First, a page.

Citizenship Rights and Voluntary Decision Making in Post-Disaster U.S. Floodplain Buyout Mitigation Programs
March 2012 (VOL. 30, NO. 1)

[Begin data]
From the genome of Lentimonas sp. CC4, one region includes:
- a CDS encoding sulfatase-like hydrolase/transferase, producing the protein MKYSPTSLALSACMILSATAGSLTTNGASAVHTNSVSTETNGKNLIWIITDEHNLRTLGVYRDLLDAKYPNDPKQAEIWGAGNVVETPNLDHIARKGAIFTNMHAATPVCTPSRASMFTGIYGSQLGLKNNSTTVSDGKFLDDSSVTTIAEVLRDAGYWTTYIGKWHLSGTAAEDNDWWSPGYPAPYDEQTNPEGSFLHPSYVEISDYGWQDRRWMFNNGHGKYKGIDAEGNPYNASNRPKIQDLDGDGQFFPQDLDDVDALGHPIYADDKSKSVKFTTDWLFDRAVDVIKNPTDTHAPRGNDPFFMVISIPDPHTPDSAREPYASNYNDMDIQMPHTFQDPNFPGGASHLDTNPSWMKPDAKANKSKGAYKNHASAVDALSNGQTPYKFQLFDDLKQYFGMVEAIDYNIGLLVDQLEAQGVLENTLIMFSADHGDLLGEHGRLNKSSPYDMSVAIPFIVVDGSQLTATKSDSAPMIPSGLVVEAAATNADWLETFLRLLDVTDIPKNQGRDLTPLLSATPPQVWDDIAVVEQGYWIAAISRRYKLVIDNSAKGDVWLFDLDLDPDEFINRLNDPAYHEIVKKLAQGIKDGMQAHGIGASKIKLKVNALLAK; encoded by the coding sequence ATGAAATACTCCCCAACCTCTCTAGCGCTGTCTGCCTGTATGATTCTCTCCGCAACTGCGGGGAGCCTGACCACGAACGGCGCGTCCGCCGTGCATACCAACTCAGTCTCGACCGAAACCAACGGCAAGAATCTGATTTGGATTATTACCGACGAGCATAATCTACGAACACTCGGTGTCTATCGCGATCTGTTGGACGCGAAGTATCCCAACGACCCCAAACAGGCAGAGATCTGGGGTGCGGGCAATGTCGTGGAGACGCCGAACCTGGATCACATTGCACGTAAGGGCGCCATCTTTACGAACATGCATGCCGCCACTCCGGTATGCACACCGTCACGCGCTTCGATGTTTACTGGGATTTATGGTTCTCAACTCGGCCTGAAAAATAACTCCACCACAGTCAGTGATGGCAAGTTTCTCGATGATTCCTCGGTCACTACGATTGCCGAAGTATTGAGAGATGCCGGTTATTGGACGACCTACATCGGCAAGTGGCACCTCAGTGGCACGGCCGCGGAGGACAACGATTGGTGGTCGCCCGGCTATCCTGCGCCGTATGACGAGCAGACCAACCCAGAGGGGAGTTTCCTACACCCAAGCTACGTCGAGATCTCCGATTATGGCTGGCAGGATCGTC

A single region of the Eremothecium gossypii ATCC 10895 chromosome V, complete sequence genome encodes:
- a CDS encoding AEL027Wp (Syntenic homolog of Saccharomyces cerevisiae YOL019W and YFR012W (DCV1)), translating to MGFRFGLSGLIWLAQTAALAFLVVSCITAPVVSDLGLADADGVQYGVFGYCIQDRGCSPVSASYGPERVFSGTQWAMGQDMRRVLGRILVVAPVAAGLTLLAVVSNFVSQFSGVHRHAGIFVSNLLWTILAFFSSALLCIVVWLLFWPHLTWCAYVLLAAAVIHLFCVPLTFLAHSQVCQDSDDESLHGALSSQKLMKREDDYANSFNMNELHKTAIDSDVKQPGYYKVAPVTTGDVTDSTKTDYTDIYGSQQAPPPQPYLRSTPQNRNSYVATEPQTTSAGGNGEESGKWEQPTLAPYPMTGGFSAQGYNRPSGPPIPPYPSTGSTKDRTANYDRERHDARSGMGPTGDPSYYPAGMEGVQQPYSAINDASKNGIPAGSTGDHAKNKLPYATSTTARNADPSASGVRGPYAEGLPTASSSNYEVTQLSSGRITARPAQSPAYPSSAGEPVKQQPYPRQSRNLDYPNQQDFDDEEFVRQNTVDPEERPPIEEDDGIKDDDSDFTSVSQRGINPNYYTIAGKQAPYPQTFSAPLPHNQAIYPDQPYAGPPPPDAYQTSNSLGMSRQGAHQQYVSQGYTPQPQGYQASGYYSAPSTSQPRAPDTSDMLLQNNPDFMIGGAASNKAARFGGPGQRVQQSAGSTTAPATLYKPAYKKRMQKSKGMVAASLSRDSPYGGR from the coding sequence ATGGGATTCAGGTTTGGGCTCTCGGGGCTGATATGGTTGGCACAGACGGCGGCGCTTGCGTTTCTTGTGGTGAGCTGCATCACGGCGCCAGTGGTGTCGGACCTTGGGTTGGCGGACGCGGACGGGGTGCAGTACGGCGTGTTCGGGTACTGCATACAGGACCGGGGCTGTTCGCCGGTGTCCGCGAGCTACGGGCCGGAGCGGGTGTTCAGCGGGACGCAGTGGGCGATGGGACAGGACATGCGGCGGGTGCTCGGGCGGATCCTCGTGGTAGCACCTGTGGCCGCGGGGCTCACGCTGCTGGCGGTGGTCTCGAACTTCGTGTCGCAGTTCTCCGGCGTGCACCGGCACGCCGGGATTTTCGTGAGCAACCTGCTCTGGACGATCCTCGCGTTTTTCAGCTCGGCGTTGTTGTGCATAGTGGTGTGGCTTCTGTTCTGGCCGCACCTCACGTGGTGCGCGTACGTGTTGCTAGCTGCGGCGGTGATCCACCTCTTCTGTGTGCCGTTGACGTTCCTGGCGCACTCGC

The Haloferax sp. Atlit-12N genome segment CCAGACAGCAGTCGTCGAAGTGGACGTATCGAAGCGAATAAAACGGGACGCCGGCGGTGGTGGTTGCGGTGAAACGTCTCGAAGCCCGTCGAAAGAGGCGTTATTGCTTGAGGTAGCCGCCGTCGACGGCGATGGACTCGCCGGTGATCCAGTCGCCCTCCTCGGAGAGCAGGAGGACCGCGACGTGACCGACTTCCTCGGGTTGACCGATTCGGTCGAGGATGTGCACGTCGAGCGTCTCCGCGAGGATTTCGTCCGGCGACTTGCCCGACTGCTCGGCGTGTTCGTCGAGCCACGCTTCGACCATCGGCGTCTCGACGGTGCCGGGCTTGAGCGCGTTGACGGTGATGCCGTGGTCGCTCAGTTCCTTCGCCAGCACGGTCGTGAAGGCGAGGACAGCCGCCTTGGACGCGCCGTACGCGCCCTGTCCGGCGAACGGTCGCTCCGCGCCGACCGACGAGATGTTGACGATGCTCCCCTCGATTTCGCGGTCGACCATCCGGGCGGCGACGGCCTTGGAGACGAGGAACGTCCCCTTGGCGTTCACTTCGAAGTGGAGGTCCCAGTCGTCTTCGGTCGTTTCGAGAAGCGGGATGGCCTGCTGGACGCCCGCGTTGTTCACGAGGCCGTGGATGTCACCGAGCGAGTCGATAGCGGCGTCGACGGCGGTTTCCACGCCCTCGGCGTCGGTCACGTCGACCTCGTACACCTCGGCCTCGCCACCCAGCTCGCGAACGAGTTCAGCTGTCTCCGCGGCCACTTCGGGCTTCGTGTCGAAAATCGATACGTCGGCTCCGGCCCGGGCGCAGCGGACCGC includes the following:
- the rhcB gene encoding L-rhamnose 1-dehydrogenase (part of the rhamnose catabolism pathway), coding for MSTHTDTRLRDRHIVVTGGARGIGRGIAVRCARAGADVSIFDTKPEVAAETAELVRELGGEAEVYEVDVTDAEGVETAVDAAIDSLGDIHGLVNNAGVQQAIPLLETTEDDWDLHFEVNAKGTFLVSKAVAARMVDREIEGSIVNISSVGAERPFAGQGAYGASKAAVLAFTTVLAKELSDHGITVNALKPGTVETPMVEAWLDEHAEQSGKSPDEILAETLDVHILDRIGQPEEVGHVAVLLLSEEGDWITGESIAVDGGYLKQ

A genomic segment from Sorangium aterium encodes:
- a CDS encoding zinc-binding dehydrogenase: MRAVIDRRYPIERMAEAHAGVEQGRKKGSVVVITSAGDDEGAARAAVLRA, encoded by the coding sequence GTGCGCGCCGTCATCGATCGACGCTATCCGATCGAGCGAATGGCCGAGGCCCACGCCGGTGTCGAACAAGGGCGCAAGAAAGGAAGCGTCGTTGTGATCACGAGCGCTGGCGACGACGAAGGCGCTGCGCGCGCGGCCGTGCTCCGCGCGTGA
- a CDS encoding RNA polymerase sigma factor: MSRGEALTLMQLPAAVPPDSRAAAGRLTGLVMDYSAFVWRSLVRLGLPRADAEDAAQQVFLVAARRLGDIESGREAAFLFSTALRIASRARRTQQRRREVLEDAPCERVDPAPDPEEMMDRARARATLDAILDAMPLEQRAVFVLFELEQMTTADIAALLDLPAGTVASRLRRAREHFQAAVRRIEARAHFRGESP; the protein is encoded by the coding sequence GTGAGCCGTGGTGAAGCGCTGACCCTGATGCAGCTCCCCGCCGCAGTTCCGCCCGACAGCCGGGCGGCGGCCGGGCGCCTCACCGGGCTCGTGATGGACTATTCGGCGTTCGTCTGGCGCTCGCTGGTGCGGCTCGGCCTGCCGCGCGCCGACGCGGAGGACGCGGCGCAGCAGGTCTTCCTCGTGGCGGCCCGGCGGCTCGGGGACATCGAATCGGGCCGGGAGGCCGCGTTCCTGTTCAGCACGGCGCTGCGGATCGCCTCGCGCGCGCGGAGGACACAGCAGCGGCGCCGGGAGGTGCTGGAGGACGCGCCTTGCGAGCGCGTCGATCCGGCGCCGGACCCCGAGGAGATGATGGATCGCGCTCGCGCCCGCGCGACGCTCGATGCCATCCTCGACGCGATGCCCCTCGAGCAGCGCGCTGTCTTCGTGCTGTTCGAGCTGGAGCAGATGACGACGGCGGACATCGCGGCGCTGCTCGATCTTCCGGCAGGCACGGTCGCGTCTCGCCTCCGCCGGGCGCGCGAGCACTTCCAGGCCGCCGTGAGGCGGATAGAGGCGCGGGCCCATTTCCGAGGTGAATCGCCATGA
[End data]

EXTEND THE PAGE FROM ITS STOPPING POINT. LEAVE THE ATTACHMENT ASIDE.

Since the 1990s, the United States Federal Emergency Management Agency (FEMA) has promoted voluntary “buyout” programs to relocate property owners out of floodplains. In this paper we evaluate perceived voluntariness of these initiatives. We use local mitigation official interviews and property owner surveys conducted in four post-disaster buyout program sites. We show that there is considerable variability in property-owner’s experience of buyout programs and their sense of voluntariness, despite high buyout acceptance rates. We find that the paradox facing program managers is that buyout participants perceive the process to be less voluntary compared to those who did not accept the offer. Because local mitigation officials simultaneously act in the interest of the government while working with flooded property owners, voluntariness is not guaranteed. Low social capital of flood victims tends to lead to situations where buyouts are successfully expedited during post-crisis, temporal “windows of opportunity” and local perceptions of voluntariness are compromised.